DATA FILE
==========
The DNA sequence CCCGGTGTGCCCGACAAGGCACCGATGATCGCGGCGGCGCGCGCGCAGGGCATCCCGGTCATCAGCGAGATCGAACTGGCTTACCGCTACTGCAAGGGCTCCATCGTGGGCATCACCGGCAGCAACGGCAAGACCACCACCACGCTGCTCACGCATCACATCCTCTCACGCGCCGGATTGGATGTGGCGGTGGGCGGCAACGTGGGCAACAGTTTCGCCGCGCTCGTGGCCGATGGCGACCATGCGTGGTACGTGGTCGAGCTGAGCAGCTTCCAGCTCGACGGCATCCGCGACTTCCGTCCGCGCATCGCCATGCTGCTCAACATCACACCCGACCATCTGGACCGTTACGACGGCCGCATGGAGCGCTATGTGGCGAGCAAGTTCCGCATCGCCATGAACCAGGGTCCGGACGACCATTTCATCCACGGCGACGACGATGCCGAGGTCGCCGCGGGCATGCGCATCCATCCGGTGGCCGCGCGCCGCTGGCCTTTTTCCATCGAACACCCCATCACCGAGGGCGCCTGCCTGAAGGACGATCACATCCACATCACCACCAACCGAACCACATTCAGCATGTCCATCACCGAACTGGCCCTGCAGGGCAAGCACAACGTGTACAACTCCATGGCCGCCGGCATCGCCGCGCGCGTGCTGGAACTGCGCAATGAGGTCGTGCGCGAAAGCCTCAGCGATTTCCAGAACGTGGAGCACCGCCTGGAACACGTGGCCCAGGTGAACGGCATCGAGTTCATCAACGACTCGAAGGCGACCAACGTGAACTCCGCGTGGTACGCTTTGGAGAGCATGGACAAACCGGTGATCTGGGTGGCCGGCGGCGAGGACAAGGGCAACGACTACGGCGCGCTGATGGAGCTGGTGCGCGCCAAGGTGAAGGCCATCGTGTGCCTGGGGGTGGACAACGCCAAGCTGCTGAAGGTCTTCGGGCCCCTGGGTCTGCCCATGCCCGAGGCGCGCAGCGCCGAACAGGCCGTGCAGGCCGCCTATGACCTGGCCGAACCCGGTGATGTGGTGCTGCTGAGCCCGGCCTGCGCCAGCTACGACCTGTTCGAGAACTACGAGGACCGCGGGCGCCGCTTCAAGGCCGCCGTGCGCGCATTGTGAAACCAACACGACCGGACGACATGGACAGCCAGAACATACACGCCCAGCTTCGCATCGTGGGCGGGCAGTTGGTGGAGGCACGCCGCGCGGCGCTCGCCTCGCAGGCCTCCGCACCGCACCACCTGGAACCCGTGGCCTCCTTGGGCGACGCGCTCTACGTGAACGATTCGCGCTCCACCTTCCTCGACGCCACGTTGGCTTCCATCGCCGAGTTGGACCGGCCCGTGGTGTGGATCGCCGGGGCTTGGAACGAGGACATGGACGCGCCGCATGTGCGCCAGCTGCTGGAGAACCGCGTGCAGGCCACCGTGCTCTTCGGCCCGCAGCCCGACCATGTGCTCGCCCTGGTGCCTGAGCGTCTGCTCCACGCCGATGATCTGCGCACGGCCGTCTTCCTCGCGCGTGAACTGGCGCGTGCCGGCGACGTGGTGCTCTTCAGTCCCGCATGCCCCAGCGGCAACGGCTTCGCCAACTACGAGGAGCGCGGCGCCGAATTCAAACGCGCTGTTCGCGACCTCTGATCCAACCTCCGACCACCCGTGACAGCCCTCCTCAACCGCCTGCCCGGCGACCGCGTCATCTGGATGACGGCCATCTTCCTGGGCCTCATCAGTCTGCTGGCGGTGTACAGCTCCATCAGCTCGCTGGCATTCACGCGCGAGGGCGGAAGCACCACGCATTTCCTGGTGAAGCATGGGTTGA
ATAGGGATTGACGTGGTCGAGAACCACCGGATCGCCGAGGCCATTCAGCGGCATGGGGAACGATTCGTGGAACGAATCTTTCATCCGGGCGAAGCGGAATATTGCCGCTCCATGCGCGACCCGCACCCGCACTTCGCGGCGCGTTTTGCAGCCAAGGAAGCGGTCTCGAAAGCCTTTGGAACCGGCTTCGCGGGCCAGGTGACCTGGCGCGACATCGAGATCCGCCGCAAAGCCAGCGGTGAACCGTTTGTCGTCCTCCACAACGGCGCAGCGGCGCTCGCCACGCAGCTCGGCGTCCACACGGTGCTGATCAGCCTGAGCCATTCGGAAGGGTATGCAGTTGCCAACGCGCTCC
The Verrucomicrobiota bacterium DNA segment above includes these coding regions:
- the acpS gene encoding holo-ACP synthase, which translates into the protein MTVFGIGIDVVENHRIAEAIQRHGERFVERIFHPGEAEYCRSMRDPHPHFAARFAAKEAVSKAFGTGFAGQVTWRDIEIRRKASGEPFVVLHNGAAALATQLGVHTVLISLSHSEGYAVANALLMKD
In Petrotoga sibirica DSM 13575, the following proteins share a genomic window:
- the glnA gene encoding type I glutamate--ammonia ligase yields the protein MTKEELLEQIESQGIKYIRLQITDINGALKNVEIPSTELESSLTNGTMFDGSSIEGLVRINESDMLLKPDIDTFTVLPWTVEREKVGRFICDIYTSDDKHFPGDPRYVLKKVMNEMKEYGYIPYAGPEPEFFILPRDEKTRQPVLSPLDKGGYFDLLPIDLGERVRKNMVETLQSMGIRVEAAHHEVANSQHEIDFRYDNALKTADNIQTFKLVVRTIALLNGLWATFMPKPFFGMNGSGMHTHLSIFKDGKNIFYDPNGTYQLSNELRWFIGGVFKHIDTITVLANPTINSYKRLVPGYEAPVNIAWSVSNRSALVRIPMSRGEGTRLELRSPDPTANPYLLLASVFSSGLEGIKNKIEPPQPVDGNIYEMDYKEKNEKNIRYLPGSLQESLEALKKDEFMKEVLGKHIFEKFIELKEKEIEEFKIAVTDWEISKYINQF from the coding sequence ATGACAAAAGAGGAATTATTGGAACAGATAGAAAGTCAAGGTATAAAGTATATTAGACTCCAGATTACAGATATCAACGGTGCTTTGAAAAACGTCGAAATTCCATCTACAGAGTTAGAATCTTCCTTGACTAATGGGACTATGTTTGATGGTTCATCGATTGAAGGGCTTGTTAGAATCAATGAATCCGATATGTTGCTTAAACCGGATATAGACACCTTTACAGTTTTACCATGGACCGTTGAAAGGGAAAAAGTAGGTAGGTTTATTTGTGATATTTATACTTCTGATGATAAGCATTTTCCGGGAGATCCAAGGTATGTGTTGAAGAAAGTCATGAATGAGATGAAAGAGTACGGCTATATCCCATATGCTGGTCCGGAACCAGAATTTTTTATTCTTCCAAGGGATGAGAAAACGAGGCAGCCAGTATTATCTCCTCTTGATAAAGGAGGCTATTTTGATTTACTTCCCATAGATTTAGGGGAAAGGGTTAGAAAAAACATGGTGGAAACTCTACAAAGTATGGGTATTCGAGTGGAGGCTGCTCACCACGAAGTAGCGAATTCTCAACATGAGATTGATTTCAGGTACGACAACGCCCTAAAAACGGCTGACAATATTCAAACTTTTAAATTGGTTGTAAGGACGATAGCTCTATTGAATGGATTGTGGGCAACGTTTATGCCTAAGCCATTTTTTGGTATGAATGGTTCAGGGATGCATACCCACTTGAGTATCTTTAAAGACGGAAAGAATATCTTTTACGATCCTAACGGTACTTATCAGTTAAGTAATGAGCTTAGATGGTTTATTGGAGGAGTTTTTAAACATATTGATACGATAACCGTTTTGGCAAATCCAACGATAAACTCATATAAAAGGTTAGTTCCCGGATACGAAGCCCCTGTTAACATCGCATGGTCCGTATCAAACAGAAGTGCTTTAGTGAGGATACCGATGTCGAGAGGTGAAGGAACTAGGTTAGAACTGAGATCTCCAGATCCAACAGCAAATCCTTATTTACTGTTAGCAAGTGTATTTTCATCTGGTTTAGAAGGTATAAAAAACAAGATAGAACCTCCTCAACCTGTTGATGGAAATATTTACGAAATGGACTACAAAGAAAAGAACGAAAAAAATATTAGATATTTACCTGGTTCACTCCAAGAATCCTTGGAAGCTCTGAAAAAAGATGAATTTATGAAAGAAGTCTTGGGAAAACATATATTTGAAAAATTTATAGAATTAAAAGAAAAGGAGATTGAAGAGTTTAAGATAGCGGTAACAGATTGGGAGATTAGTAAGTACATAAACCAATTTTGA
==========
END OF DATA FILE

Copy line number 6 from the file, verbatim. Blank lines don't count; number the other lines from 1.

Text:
- the glnA gene encoding type I glutamate--ammonia ligase yields the protein MTKEELLEQIESQGIKYIRLQITDINGALKNVEIPSTELESSLTNGTMFDGSSIEGLVRINESDMLLKPDIDTFTVLPWTVEREKVGRFICDIYTSDDKHFPGDPRYVLKKVMNEMKEYGYIPYAGPEPEFFILPRDEKTRQPVLSPLDKGGYFDLLPIDLGERVRKNMVETLQSMGIRVEAAHHEVANSQHEIDFRYDNALKTADNIQTFKLVVRTIALLNGLWATFMPKPFFGMNGSGMHTHLSIFKDGKNIFYDPNGTYQLSNELRWFIGGVFKHIDTITVLANPTINSYKRLVPGYEAPVNIAWSVSNRSALVRIPMSRGEGTRLELRSPDPTANPYLLLASVFSSGLEGIKNKIEPPQPVDGNIYEMDYKEKNEKNIRYLPGSLQESLEALKKDEFMKEVLGKHIFEKFIELKEKEIEEFKIAVTDWEISKYINQF from the coding sequence ATGACAAAAGAGGAATTATTGGAACAGATAGAAAGTCAAGGTATAAAGTATATTAGACTCCAGATTACAGATATCAACGGTGCTTTGAAAAACGTCGAAATTCCATCTACAGAGTTAGAATCTTCCTTGACTAATGGGACTATGTTTGATGGTTCATCGATTGAAGGGCTTGTTAGAATCAATGAATCCGATATGTTGCTTAAACCGGATATAGACACCTTTACAGTTTTACCATGGACCGTTGAAAGGGAAAAAGTAGGTAGGTTTATTTGTGATATTTATACTTCTGATGATAAGCATTTTCCGGGAGATCCAAGGTATGTGTTGAAGAAAGTCATGAATGAGATGAAAGAGTACGGCTATATCCCATATGCTGGTCCGGAACCAGAATTTTTTATTCTTCCAAGGGATGAGAAAACGAGGCAGCCAGTATTATCTCCTCTTGATAAAGGAGGCTATTTTGATTTACTTCCCATAGATTTAGGGGAAAGGGTTAGAAAAAACATGGTGGAAACTCTACAAAGTATGGGTATTCGAGTGGAGGCTGCTCACCACGAAGTAGCGAATTCTCAACATGAGATTGATTTCAGGTACGACAACGCCCTAAAAACGGCTGACAATATTCAAACTTTTAAATTGGTTGTAAGGACGATAGCTCTATTGAATGGATTGTGGGCAACGTTTATGCCTAAGCCATTTTTTGGTATGAATGGTTCAGGGATGCATACCCACTTGAGTATCTTTAAAGACGGAAAGAATATCTTTTACGATCCTAACGGTACTTATCAGTTAAGTAATGAGCTTAGATGGTTTATTGGAGGAGTTTTTAAACATATTGATACGATAACCGTTTTGGCAAATCCAACGATAAACTCATATAAAAGGTTAGTTCCCGGATACGAAGCCCCTGTTAACATCGCATGGTCCGTATCAAACAGAAGTGCTTTAGTGAGGATACCGATGTCGAGAGGTGAAGGAACTAGGTTAGAACTGAGATCTCCAGATCCAACAGCAAATCCTTATTTACTGTTAGCAAGTGTATTTTCATCTGGTTTAGAAGGTATAAAAAACAAGATAGAACCTCCTCAACCTGTTGATGGAAATATTTACGAAATGGACTACAAAGAAAAGAACGAAAAAAATATTAGATATTTACCTGGTTCACTCCAAGAATCCTTGGAAGCTCTGAAAAAAGATGAATTTATGAAAGAAGTCTTGGGAAAACATATATTTGAAAAATTTATAGAATTAAAAGAAAAGGAGATTGAAGAGTTTAAGATAGCGGTAACAGATTGGGAGATTAGTAAGTACATAAACCAATTTTGA